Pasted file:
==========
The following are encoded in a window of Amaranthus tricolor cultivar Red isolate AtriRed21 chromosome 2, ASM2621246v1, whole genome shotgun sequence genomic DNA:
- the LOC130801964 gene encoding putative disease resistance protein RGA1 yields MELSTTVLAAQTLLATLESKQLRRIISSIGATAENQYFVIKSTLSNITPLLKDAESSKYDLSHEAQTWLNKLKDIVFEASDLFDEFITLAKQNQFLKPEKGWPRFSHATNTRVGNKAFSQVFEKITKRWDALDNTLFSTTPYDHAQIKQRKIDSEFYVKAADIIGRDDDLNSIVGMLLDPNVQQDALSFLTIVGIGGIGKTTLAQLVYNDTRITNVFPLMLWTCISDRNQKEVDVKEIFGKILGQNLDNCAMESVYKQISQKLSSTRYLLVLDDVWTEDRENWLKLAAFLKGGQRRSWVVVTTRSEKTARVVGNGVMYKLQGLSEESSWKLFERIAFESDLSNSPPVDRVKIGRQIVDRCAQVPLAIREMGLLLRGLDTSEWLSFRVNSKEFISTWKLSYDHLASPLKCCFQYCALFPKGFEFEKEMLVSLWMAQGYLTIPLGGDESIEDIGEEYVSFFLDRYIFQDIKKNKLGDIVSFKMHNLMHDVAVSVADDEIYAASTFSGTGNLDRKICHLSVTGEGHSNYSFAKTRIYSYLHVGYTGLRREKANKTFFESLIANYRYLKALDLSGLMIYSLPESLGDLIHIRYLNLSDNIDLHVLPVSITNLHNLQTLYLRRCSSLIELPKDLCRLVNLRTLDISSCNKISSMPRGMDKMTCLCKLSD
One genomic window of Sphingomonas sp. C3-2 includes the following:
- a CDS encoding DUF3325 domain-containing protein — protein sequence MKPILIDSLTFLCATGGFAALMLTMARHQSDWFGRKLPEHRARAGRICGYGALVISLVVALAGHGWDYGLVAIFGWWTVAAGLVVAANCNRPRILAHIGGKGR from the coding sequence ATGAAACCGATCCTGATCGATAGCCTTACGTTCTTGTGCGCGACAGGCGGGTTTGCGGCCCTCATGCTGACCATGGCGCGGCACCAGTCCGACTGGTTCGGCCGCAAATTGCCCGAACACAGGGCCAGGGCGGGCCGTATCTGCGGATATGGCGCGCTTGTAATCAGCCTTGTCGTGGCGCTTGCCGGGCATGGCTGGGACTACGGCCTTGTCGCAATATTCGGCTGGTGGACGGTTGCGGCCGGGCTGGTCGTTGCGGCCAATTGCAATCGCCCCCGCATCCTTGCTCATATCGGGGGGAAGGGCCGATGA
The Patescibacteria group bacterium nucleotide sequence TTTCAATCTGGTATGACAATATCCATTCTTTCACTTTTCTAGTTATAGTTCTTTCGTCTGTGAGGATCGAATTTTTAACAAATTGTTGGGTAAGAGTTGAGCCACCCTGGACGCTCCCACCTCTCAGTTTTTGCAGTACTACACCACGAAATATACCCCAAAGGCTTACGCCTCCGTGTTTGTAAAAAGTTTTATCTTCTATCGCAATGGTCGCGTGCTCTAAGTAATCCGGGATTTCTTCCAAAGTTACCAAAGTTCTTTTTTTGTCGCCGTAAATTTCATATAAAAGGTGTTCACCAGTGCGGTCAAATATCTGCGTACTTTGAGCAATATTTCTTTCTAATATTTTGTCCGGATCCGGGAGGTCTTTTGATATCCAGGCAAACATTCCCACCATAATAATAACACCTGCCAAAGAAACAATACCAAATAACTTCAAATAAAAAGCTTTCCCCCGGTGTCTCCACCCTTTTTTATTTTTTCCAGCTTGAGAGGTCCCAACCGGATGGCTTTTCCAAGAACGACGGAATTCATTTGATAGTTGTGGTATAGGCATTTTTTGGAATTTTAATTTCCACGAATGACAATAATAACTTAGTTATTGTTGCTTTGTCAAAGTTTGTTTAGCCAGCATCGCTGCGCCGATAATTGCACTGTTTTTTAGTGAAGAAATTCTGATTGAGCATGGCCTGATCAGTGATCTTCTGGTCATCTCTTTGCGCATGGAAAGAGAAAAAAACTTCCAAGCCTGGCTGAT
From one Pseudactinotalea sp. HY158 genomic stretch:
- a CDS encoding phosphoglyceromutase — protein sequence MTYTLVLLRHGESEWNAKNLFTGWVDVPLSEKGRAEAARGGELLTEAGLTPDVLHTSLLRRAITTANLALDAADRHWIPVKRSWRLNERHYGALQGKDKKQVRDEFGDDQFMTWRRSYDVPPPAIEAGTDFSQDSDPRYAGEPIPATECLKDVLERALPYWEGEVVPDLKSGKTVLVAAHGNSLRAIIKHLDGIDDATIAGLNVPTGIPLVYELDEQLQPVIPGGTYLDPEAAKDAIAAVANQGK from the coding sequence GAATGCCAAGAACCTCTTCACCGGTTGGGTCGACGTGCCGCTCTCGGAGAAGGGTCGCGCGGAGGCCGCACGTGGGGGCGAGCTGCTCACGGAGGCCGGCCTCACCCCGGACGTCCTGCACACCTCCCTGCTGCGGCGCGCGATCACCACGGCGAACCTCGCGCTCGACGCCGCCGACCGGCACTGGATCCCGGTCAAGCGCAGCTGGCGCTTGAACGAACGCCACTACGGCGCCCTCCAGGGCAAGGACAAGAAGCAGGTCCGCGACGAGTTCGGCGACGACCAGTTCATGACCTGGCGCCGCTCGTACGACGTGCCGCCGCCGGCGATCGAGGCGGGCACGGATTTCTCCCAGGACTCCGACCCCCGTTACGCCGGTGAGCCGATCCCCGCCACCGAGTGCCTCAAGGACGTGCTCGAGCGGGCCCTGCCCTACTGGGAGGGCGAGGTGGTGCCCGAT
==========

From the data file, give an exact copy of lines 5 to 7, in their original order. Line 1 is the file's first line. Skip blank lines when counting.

The Patescibacteria group bacterium nucleotide sequence TTTCAATCTGGTATGACAATATCCATTCTTTCACTTTTCTAGTTATAGTTCTTTCGTCTGTGAGGATCGAATTTTTAACAAATTGTTGGGTAAGAGTTGAGCCACCCTGGACGCTCCCACCTCTCAGTTTTTGCAGTACTACACCACGAAATATACCCCAAAGGCTTACGCCTCCGTGTTTGTAAAAAGTTTTATCTTCTATCGCAATGGTCGCGTGCTCTAAGTAATCCGGGATTTCTTCCAAAGTTACCAAAGTTCTTTTTTTGTCGCCGTAAATTTCATATAAAAGGTGTTCACCAGTGCGGTCAAATATCTGCGTACTTTGAGCAATATTTCTTTCTAATATTTTGTCCGGATCCGGGAGGTCTTTTGATATCCAGGCAAACATTCCCACCATAATAATAACACCTGCCAAAGAAACAATACCAAATAACTTCAAATAAAAAGCTTTCCCCCGGTGTCTCCACCCTTTTTTATTTTTTCCAGCTTGAGAGGTCCCAACCGGATGGCTTTTCCAAGAACGACGGAATTCATTTGATAGTTGTGGTATAGGCATTTTTTGGAATTTTAATTTCCACGAATGACAATAATAACTTAGTTATTGTTGCTTTGTCAAAGTTTGTTTAGCCAGCATCGCTGCGCCGATAATTGCACTGTTTTTTAGTGAAGAAATTCTGATTGAGCATGGCCTGATCAGTGATCTTCTGGTCATCTCTTTGCGCATGGAAAGAGAAAAAAACTTCCAAGCCTGGCTGAT
From one Pseudactinotalea sp. HY158 genomic stretch:
- a CDS encoding phosphoglyceromutase — protein sequence MTYTLVLLRHGESEWNAKNLFTGWVDVPLSEKGRAEAARGGELLTEAGLTPDVLHTSLLRRAITTANLALDAADRHWIPVKRSWRLNERHYGALQGKDKKQVRDEFGDDQFMTWRRSYDVPPPAIEAGTDFSQDSDPRYAGEPIPATECLKDVLERALPYWEGEVVPDLKSGKTVLVAAHGNSLRAIIKHLDGIDDATIAGLNVPTGIPLVYELDEQLQPVIPGGTYLDPEAAKDAIAAVANQGK from the coding sequence GAATGCCAAGAACCTCTTCACCGGTTGGGTCGACGTGCCGCTCTCGGAGAAGGGTCGCGCGGAGGCCGCACGTGGGGGCGAGCTGCTCACGGAGGCCGGCCTCACCCCGGACGTCCTGCACACCTCCCTGCTGCGGCGCGCGATCACCACGGCGAACCTCGCGCTCGACGCCGCCGACCGGCACTGGATCCCGGTCAAGCGCAGCTGGCGCTTGAACGAACGCCACTACGGCGCCCTCCAGGGCAAGGACAAGAAGCAGGTCCGCGACGAGTTCGGCGACGACCAGTTCATGACCTGGCGCCGCTCGTACGACGTGCCGCCGCCGGCGATCGAGGCGGGCACGGATTTCTCCCAGGACTCCGACCCCCGTTACGCCGGTGAGCCGATCCCCGCCACCGAGTGCCTCAAGGACGTGCTCGAGCGGGCCCTGCCCTACTGGGAGGGCGAGGTGGTGCCCGAT